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Kenya: Dealing with the hard times

January 14, 2009

Kenyan President Mwai Kibaki’s New Year address had a sobering message; east Africa’s biggest economy should brace for a tough year because of the global financial crisis.

It was not the most encouraging message after a year that had few silver linings for the country of 36 million, still recovering from a bout of post-election violence early last year.

But the global crisis has strained even some of the world’s most advanced economies as well as many across Africa and Kibaki was not about to shield Kenyans from reality. He even cancelled the traditional New Year’s Eve state ball that is held in his official residence in Mombasa, on the steamy Indian Ocean coast.

Government minsters and officials, used to ushering in the New Year with a waltz with their spouses at the party, had to quickly make new plans for the occasion.

Indeed, redrawing plans, revising growth numbers and tightening belts is a routine which Kenyan officials are used to by now. Last week, the economic secretary in the ministry of finance told Reuters that growth estimates for 2008 had been lowered to less than 3.5-4 percent, down from an earlier forecast of 4.5-6 percent.

In the same week, the government stated its intention to declare a national emergency over a drought that has left about 10 million facing starvation.

In the trendy parts of Nairobi, all seems to be fine.

Young urban professionals still flock the numerous malls and coffee houses for a bit of shopping and animated catch-ups over drinks.

But underneath the calm, most have had to tighten their belts. A newspaper cartoonist depicted how hard times were forcing a rethink of cultural norms. Families were dispensing with the tradition of sharing a meal with visitors by asking them to carry their own food.

What expectations do you have for Kenya in 2009? How is the global crisis being felt elsewhere in Africa?


Kenya has little option but to tighten it’s belt and hunker down for a long cold spell of poor economic growth. Much of the economy is tied to super luxury expenditures by wealthy westerners and now they don’t have the money and it is not fashionable either. Political unrest in the country is likely to follow and that will even drive off the few westerners who want to venture there. Short term it doesn’t look bright for the country.


2009; — fuel prices should remain [relatively] low in the course of the year.

However; — depending on how crude prices behave on the international market; — we could be looking at prices of 100 shillings [about $1.28 per liter] by Q4.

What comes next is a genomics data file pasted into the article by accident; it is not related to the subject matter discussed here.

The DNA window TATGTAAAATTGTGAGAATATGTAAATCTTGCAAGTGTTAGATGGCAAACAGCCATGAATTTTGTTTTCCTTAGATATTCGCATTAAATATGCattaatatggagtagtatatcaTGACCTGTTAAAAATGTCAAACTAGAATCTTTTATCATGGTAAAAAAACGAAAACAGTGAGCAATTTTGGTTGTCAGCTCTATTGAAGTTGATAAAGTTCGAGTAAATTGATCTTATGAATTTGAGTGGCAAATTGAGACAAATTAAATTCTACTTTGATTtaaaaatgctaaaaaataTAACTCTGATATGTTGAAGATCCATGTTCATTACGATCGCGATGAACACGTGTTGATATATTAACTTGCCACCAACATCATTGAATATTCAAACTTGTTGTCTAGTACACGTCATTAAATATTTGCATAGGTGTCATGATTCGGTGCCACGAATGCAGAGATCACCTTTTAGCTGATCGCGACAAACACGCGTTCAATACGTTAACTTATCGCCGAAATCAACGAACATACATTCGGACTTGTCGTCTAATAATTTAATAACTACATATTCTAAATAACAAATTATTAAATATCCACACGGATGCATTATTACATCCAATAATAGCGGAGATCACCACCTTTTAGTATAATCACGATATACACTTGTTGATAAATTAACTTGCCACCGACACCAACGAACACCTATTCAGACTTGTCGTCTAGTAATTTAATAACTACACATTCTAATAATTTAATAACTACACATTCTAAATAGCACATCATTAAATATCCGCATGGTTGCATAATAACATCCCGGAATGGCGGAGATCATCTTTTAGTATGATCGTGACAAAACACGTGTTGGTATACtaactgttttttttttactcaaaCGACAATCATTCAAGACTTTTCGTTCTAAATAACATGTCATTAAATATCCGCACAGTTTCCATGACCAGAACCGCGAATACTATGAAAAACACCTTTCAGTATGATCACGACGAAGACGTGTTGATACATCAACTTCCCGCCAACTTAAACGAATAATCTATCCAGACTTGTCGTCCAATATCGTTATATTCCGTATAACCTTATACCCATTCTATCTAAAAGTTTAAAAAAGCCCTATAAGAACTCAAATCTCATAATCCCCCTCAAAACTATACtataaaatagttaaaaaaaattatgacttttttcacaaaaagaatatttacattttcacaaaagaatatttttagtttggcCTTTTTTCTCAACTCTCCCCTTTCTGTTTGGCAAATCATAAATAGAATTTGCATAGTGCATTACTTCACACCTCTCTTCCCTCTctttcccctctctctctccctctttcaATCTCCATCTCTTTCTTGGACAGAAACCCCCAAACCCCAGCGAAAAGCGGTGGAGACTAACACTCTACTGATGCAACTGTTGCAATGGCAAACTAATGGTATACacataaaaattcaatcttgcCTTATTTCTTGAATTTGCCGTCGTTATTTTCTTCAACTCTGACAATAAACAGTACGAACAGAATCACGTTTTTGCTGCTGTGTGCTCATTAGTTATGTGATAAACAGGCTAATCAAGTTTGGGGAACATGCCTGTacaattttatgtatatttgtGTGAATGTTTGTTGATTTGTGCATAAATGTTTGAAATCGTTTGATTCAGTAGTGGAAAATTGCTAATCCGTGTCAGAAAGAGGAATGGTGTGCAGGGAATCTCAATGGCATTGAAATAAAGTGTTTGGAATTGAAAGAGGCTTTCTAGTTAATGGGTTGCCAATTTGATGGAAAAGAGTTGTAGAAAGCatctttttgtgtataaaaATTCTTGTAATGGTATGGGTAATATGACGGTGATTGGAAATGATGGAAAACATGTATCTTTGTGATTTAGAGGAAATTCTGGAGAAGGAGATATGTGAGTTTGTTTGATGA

Agriculture’s a mess in Kenya. Corruption sent the price of maize flour [a Kenyan staple] through the roof; — stoking possible discontent among low income earners, and by extension, raising concerns over crime.

Now, cartels are creating and taking advantage of various price differentials to make a profit. Starving Kenyans; — hundreds of thousands of them, are just ‘collateral damage.’

Public discontent over this matter, along with that over MPs refusal to pay taxes on the 6-figure allowances, may drive Kenyan politicians to the wall. Already, they complain that Kenyan media portrays them as ‘greedy’ persons; — so this kind of pressure from voters may either make them more apathetic and conservative, or force them into a paradigm shift of what being an MP in Kenya is all about.

The landfall of at least 2 fiber-optic cables in the country will give the ICT sector a much needed boost. Data costs should drop [they're already headed south anyway], and this should alter the pricing of data packages. At the moment, there’s a sustained shift, from SMEs [surprisingly], from pay-per-MB, to all-you-can-eat data plans.

Watch the growth of mobile internet access; — another breakthrough product/service could emerge here. Voice costs should hit rock-bottom this year, or at least by Q1 2010.

The Northern and Eastern frontiers need to be carefully monitored. Somalia’s a powder-keg of sorts, especially following the withdrawal of Ethiopia’s troops. South Sudan’s another area to keep a close eye one, with tensions likely to keep building between North and South as the referendum on seccession approaches.

Kenyan politicians are likely to entirely ignore the refurbishment, repair and expansion of infrastructure; — road and rail being key areas.

As we slumber; — the enterprising Rwandans will be bulding a rail and road link through Tanzania as a strategic hedge, should there be another eruption of the post-poll violence which was seen in the wake of the 2007 elections.

Posted by Ramah Nyang | Report as abusive

I believe the comment below is erroneous. Kenya’s economy is not tied to spending by wealthy Westerners. True, there is significant income from tourism and hospitality services, but the major income earner is diaspora remittances. The
manufacturing sector is also a key contributor, and trade forms the pivot point of Kenya’s economy. Challenges for this year will therefore be reduced diaspora remittances and declined tourism figures as a result of the global crisis. In addition, Kenya will see reduced export figures, as most African and European economies (which are the major export partners) feel the effects of the crisis. However, a reduction in the import bill should be a counter effect, as oil prices in the world markets decline or stabilize in the range of $45 – $60.

Posted by Terry Kimundi | Report as abusive

I am an optimist by nature and I want to believe that 2008, was not that rosy, but 2009 would be super!

The world economy is in a crisis. I am mean, this is the lowest, we can go, the next place to go is upwards! We can only get better! We will definately experience the change we can believe in! We are the change and its our desire to see it come to pass and pass indeed in out time!


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